The word integration is thrown around so often that it can seem meaningless. Wave a magic wand, and integration happens. If only it were so easy.
Getting applications to talk to each other can start simple, but as the volume and rate of data increases, integration techniques are stress tested. At this stage, selecting the right approach is critical. The Integrator’s Playbook works to highlight ways that integration can be accomplished.
In this installment, we dive into user emulation and adaptors. Both have features that can make integrations possible where other technologies and tactics fail. Yet, they also have pitfalls that require careful thought before selecting them as the integration method of choice.
User Emulation is a broad catch-all category for any system that will interface with a system as stand-in for a user. Some common user emulation technologies include:
Terminal emulation that will interact directly with older terminal interface systems
Screen scraping that is commonly used to retrieve data from web pages
Robotic process automation (RPA) systems that will interface directly with an application’s graphical user interface
These platforms can be costly to implement and run the risk of failure each time a source system is updated. They are also problematic when working with larger volumes of data. User emulation systems are better suited to transactional interactions with source systems, akin to what a web application programming interface (API) will provide.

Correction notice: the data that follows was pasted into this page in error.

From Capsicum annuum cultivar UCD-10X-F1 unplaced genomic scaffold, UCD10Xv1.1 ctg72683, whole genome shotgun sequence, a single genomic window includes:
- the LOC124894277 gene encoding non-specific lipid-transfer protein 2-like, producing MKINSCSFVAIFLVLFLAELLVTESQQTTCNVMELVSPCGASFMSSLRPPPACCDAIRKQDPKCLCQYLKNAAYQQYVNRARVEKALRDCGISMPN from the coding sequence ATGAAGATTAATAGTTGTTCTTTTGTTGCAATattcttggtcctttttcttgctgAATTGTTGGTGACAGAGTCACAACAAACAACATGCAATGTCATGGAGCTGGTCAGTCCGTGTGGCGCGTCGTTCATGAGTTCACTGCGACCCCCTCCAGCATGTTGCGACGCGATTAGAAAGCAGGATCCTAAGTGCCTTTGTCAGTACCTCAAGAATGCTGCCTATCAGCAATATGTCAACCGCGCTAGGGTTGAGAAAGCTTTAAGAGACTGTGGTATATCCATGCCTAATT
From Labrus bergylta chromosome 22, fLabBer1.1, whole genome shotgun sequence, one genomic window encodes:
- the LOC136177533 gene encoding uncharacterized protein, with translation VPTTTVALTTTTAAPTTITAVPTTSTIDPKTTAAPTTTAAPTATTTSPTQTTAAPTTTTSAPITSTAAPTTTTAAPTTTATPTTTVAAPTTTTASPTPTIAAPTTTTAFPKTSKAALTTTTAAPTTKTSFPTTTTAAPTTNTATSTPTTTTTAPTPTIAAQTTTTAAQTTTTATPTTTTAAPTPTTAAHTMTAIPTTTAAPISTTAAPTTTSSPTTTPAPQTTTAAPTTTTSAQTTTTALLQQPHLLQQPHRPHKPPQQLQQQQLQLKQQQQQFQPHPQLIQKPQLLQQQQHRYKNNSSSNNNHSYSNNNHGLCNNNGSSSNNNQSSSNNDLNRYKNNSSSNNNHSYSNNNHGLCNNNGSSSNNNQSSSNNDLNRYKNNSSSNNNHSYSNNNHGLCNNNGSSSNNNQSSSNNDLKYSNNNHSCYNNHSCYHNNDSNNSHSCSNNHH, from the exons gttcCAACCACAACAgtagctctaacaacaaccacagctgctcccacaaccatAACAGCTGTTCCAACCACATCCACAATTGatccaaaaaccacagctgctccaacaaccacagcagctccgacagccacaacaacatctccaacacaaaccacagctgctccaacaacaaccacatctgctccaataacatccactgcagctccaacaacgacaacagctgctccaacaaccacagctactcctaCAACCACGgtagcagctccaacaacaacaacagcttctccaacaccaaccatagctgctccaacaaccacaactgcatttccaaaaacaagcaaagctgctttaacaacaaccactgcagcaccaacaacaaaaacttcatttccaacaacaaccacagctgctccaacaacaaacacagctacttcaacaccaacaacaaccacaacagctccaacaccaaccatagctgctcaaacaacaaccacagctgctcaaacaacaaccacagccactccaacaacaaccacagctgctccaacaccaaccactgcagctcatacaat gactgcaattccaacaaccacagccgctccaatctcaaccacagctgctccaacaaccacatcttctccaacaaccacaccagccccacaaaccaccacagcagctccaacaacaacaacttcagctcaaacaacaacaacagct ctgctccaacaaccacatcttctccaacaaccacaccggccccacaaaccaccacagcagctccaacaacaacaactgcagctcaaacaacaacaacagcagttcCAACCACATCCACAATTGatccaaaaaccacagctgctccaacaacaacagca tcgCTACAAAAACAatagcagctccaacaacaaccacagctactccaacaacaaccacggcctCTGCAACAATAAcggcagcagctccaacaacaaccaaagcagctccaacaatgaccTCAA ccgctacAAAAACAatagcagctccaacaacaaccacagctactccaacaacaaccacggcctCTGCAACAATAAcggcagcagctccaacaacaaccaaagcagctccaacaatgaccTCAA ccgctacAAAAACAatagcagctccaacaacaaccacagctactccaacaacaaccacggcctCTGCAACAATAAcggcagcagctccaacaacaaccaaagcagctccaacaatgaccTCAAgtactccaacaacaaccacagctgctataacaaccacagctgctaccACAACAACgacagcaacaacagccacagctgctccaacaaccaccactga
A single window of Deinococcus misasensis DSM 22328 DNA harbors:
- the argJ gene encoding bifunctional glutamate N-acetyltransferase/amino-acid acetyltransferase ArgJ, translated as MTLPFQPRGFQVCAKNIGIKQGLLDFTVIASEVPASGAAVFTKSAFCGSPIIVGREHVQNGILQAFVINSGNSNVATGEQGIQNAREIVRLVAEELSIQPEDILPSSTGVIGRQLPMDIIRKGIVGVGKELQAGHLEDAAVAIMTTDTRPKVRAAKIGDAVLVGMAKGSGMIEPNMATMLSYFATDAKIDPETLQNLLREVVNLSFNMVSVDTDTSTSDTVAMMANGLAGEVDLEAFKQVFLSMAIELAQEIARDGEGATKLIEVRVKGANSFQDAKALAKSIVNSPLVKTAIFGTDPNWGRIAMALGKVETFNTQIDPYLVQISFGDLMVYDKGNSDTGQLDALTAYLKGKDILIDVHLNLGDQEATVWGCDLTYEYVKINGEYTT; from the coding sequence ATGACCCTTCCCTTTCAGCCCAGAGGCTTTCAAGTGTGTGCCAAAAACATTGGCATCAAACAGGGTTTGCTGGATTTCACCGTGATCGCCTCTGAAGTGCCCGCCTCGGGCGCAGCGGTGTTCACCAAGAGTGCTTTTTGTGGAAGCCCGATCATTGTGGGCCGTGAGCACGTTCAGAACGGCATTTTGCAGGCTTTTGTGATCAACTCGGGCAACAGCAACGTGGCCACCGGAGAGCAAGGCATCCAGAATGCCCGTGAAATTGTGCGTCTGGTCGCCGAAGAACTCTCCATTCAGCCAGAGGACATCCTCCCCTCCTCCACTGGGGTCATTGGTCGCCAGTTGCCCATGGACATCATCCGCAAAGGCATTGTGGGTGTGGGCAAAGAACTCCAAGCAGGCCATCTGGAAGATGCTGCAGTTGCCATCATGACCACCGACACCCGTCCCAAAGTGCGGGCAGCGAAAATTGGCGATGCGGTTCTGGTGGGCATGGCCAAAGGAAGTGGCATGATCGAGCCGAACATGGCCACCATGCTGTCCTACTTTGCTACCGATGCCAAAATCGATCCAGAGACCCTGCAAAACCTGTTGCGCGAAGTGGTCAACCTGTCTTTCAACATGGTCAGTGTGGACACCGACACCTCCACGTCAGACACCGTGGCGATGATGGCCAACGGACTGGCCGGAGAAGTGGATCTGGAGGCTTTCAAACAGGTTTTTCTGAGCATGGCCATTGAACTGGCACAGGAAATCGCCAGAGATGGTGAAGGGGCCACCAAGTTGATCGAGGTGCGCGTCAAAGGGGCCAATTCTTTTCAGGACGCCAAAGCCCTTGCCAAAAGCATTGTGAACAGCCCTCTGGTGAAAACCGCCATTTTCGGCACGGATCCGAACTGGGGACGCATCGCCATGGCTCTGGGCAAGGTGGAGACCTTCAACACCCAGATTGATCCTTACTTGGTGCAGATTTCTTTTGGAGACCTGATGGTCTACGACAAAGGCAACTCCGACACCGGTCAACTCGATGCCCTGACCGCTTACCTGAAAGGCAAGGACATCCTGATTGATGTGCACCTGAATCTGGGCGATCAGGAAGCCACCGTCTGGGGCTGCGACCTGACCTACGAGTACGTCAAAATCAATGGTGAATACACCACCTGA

User emulation systems are best when an ongoing automated interface to a system is needed, and when existing integrations are either limited or non-existent. Given the choice between user emulation and an API, choose an API.
(See our first Integrator’s Playbook post to learn more about APIs).
An adaptor is an installed application that resides next to the source application. It uses a system software development kit (SDK) and extends an integration point. This integration point can be either web-based or a data access location. An adaptor is effectively an add-on integration to an existing platform.
To develop an adaptor, the source application would need to be extendable by design (which is often not the case on legacy systems) and you would need to be able to install the application where it can access the source system, potentially on the same physical device.
With so many variables in play to develop an adaptor, it is probably not the first integration choice. Limit this option to systems that explicitly provide the ability to use an SDK and when better integration options are not available.
Adapters and user emulation are functional integration methods but best used when other options have been considered first. In our next installment of the Integrator’s Playbook, we will review ways to migrate data when more sophisticated approaches are not feasible.